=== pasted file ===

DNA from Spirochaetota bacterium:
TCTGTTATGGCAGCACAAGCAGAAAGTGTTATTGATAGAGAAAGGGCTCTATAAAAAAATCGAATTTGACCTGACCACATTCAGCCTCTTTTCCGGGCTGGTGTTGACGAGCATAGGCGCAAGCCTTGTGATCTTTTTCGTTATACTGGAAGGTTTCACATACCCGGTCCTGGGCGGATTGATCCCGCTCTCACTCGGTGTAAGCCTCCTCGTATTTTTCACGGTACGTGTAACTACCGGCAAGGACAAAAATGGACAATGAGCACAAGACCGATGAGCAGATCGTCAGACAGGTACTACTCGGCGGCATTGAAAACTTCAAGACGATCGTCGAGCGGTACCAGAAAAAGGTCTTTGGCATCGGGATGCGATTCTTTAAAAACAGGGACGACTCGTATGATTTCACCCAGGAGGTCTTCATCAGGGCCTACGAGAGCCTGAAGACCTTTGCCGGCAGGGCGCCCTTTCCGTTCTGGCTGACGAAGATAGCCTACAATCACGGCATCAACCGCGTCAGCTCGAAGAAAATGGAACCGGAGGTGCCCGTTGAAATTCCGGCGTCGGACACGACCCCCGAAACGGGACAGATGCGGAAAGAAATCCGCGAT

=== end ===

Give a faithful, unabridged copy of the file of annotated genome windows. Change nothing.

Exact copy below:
DNA from Spirochaetota bacterium:
TCTGTTATGGCAGCACAAGCAGAAAGTGTTATTGATAGAGAAAGGGCTCTATAAAAAAATCGAATTTGACCTGACCACATTCAGCCTCTTTTCCGGGCTGGTGTTGACGAGCATAGGCGCAAGCCTTGTGATCTTTTTCGTTATACTGGAAGGTTTCACATACCCGGTCCTGGGCGGATTGATCCCGCTCTCACTCGGTGTAAGCCTCCTCGTATTTTTCACGGTACGTGTAACTACCGGCAAGGACAAAAATGGACAATGAGCACAAGACCGATGAGCAGATCGTCAGACAGGTACTACTCGGCGGCATTGAAAACTTCAAGACGATCGTCGAGCGGTACCAGAAAAAGGTCTTTGGCATCGGGATGCGATTCTTTAAAAACAGGGACGACTCGTATGATTTCACCCAGGAGGTCTTCATCAGGGCCTACGAGAGCCTGAAGACCTTTGCCGGCAGGGCGCCCTTTCCGTTCTGGCTGACGAAGATAGCCTACAATCACGGCATCAACCGCGTCAGCTCGAAGAAAATGGAACCGGAGGTGCCCGTTGAAATTCCGGCGTCGGACACGACCCCCGAAACGGGACAGATGCGGAAAGAAATCCGCGAT